The little shrub making a big difference in rural Senegal
In India, its dried leaves are used as a hair conditioner; in east Africa it’s fed to livestock; Mauritanians smoke its seeds; and in rural Senegal, where it goes by the name of leydour, its medicinal uses are helping many make up for the agricultural losses brought about by climate change.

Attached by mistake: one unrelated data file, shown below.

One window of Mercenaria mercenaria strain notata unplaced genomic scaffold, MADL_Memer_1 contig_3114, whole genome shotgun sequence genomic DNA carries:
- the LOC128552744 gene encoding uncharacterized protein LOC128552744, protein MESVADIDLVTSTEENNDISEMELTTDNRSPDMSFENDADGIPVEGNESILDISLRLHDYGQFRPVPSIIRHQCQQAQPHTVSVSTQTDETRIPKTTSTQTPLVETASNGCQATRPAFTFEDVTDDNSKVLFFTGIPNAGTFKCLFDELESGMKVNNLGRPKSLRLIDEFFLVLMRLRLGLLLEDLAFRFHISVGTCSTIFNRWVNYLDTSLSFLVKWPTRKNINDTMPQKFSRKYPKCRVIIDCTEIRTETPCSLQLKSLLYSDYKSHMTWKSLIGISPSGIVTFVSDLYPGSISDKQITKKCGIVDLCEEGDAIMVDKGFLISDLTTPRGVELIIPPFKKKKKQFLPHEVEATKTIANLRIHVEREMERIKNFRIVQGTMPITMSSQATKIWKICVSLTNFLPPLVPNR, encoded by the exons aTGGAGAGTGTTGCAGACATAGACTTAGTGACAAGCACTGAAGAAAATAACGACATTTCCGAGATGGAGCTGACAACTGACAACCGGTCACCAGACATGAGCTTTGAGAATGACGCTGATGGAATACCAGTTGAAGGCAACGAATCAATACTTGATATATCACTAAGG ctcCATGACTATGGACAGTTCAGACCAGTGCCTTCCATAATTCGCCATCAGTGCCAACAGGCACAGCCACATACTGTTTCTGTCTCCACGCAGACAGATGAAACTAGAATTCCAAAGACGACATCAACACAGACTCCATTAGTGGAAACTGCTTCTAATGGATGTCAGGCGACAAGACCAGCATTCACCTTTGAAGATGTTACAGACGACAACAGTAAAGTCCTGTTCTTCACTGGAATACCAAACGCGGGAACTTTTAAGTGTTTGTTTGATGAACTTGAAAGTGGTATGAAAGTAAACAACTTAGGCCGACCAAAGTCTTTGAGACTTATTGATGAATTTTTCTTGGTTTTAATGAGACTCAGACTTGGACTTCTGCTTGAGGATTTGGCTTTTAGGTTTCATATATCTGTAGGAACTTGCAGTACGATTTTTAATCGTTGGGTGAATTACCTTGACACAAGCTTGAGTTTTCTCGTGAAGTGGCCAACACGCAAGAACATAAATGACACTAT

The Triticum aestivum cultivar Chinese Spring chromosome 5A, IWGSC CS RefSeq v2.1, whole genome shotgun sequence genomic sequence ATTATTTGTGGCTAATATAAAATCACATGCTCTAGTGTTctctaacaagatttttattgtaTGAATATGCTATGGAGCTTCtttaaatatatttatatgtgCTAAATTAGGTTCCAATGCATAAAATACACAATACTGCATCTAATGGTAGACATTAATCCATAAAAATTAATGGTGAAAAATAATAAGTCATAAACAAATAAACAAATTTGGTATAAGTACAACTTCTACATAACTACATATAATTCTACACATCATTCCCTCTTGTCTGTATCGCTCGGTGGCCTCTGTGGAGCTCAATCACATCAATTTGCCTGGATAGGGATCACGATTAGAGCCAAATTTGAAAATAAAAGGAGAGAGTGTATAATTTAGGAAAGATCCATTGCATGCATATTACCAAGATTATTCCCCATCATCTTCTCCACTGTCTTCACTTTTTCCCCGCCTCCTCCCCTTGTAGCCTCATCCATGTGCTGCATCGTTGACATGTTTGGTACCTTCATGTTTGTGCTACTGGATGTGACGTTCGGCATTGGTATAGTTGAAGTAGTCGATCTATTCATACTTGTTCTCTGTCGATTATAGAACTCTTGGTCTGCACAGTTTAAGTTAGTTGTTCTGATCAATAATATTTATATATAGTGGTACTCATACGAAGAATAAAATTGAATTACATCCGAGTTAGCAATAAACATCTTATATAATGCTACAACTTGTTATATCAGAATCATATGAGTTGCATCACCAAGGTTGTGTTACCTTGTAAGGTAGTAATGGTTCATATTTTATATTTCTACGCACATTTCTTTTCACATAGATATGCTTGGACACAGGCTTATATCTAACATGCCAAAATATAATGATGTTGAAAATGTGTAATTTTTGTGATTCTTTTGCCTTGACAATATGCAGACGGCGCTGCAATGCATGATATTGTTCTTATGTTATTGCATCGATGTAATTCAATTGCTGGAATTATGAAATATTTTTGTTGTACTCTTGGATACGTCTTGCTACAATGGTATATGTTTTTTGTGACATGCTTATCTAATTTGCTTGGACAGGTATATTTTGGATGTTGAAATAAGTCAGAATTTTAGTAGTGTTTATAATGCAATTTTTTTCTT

Senna (or Cassia) italica is a deciduous perennial herb that can be harvested year-round – one of the reasons its cultivation is catching on in parts of Senegal.
Farmers in Nioro du Rip, a department in the central Kaolack region, have traditionally grown groundnuts, millet, and maize, but recent years have seen revenue from these crops fall.
More than 300 women in three villages in the commune of Kaymor are compensating by growing the shrub on a large scale.